Thursday, June 1, 2017

Matchbox and Hotwheels Trucks Compared to HO Scale

Comparing Matchbox and Hot Wheels to HO Scale

Part 1 - Matchbox F550 Super Duty and Hot Wheels F150


You see a lot of questions but very few answers when it comes to using Matchbox and Hot Wheels with HO Scale.  Some people do it all the time and others don't want to have anything to do with it.

Before we get started, I want to direct you to watch the Hot Wheels restoration video, which is probably the best video out there for beginners in this area.

Credit goes to Angelo Bonsignore for getting me started on the path to restoring my old Hot Wheels.

His channel is here:  Angelo Bonsignore YouTube

The specific video you should watch is: How to restore Diecast Cars

Once you've seen that it can be done with very good results, then the trick is to find models that can work.

Specifically I'd like to find models that are available today for the classic price of $1 at every place that sells toys.

Recently I picked out a Matchbox F550 Super Duty and a Hot Wheels F150 Pickup.



The first thing that is easily noticed is that the F150 is much bigger that the F550.  Some of this is due to the bigger wheels, but overall the body is bigger on the Hot Wheels model.

First let's check the measurements of the Matchbox F550 compared to the listed specs of the real thing:

Ford F550 Super Duty
Matchbox F550 Super Duty
Percent Difference
Wheel Base
14'4"
13'5"
94%
Length
22'8"
21'2"
93%
Width
6'8"
6'3"
94%
Height
6'9"
7'2"
106%
Tire Size
33"
34"
104%

This model is scores an actual accuracy of 98% average.  This truck is worth trying to make it into a better model.  With that high average it should fit nicely into most scenery.

Next up the Hot Wheels F150 Super Cab:

Ford F150 Super Cab
Hot Wheels F150 Super Cab
Percent Difference
Wheel Base
13'7"
14'3"
105%
Length
20'11"
22'3"
107%
Width
7'2"
8'10"
124%
Height
6'7"
8'10"
135%
Tire Size
33"
45"
135%

The total average accuracy of this model is 121%, which in general is going to big too big unless it's an isolated scene.

What we've learned in this part is that a closer look is needed at Matchbox and Hot Wheels.  Even though the F150 is too big, there are other trucks from Hot Wheels that need a closer look.

One of the next things we'll need to do is make a mold of some of the best wheels we can find to really dress up some of our findings.

Saturday, May 6, 2017

Walthers Northern Light and Power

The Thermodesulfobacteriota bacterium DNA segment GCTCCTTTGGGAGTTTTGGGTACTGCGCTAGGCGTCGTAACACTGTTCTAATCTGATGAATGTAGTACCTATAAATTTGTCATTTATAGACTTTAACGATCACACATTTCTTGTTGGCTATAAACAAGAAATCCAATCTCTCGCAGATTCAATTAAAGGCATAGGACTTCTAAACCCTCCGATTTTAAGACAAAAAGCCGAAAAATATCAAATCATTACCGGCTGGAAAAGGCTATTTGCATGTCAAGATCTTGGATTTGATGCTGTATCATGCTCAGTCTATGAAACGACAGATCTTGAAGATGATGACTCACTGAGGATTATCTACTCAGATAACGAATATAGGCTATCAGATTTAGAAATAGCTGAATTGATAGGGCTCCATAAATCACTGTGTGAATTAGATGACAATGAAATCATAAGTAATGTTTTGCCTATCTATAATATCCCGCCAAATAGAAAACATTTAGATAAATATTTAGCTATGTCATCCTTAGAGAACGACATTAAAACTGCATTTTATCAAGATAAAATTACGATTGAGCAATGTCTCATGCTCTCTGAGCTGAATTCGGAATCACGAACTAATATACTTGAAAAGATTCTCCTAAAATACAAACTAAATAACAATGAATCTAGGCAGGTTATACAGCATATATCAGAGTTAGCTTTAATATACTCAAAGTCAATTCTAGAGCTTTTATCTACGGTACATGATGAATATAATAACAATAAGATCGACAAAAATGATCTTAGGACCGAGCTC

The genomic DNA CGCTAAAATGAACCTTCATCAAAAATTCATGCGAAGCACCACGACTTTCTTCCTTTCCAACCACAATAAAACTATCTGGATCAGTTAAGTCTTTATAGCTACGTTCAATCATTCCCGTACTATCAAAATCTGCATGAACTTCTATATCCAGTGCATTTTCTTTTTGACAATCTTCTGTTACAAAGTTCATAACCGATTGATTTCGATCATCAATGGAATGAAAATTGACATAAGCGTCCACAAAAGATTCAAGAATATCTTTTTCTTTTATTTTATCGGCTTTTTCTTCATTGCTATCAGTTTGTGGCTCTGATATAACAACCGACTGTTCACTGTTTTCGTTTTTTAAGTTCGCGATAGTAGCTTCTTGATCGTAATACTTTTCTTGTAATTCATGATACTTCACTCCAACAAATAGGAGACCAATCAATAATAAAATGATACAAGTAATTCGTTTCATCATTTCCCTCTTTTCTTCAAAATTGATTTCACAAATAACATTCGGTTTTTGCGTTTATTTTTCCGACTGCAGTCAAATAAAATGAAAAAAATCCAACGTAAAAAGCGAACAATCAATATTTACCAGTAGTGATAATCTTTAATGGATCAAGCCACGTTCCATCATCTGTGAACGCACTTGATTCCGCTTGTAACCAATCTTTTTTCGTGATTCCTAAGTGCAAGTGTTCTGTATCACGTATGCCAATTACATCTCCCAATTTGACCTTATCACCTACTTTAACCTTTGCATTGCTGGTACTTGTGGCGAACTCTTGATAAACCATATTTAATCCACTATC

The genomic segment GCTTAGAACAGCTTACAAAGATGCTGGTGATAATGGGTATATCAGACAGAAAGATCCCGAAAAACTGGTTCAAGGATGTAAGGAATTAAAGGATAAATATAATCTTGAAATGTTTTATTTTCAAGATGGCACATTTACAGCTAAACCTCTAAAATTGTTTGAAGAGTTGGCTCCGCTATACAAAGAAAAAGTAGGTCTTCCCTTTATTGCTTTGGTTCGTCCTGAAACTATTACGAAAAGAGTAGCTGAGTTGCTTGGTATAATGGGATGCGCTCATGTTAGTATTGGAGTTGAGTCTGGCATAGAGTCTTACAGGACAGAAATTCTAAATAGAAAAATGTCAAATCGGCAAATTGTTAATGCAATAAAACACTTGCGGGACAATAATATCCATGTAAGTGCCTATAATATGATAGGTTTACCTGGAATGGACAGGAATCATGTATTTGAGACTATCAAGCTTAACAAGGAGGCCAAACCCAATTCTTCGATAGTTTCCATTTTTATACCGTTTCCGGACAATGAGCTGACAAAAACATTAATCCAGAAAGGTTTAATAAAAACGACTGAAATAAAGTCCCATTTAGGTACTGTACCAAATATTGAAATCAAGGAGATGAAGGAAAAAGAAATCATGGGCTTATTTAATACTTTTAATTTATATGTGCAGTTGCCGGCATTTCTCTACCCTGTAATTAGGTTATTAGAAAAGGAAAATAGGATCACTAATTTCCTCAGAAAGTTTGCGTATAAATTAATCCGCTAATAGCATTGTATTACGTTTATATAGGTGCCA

Walthers Northern Light and Power


While we're working on the AHM GP18 rebuild, there's also some structure making going on....

I picked up 2 Walthers Northern Light and Power Buildings at a train show for $10.  Now these 2 buildings were on sale cheap because they're HO scale and I was at a show that was mostly O gauge.

Both of them had all they're parts welded on with orange tube testors glue.  I used and wood door shim and a hammer to dismantle as much of the buildings as I could.  All the windows came off nicely using this method.

I painting all the remaining parts with brown primer and then used the airbrush with Rustoleum Sunrise Red.  Then I used a wash of Testor's black gloss with a lot of mineral spirits.  The buildings are turning out nice.

One of them had an addition of interior details.  I have to wonder why you would model an interior, but not allow it to be seen by welding on the garage doors and frosting all the windows.

I decided that I needed windows that you could actually see through.  So I fired up 123d and made some windows and printed them with my 3d printer.  They turned out pretty nice....

Let's take a look:


That's how you do it.....


OK let's look at the new window frames that let in a lot more light so you can view the interior....



That's how you do it......


Friday, April 21, 2017

HO Scale AHM GP18 total rebuild Part 1

HO Scale AHM GP18 total rebuild Part 1


Stripping the paint and making some parts




We're going to take an old school AHM GP18 and totally rebuild this guy and make some 3D printed detail parts to pimp out our build.